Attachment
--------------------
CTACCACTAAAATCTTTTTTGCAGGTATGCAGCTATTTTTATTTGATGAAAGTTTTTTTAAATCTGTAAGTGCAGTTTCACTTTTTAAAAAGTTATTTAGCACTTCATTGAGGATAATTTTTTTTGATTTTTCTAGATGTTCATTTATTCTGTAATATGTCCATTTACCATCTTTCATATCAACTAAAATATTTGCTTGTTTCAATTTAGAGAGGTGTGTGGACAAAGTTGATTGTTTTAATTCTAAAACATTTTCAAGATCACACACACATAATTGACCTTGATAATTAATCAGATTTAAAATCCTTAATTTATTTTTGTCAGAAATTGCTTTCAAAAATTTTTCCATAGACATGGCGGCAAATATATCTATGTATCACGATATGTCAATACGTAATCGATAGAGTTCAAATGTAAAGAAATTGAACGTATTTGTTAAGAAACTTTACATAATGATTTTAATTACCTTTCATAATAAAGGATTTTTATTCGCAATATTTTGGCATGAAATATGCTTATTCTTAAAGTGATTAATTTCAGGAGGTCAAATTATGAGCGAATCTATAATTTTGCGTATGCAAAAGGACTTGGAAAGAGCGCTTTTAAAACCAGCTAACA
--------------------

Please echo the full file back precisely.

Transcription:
CTACCACTAAAATCTTTTTTGCAGGTATGCAGCTATTTTTATTTGATGAAAGTTTTTTTAAATCTGTAAGTGCAGTTTCACTTTTTAAAAAGTTATTTAGCACTTCATTGAGGATAATTTTTTTTGATTTTTCTAGATGTTCATTTATTCTGTAATATGTCCATTTACCATCTTTCATATCAACTAAAATATTTGCTTGTTTCAATTTAGAGAGGTGTGTGGACAAAGTTGATTGTTTTAATTCTAAAACATTTTCAAGATCACACACACATAATTGACCTTGATAATTAATCAGATTTAAAATCCTTAATTTATTTTTGTCAGAAATTGCTTTCAAAAATTTTTCCATAGACATGGCGGCAAATATATCTATGTATCACGATATGTCAATACGTAATCGATAGAGTTCAAATGTAAAGAAATTGAACGTATTTGTTAAGAAACTTTACATAATGATTTTAATTACCTTTCATAATAAAGGATTTTTATTCGCAATATTTTGGCATGAAATATGCTTATTCTTAAAGTGATTAATTTCAGGAGGTCAAATTATGAGCGAATCTATAATTTTGCGTATGCAAAAGGACTTGGAAAGAGCGCTTTTAAAACCAGCTAACA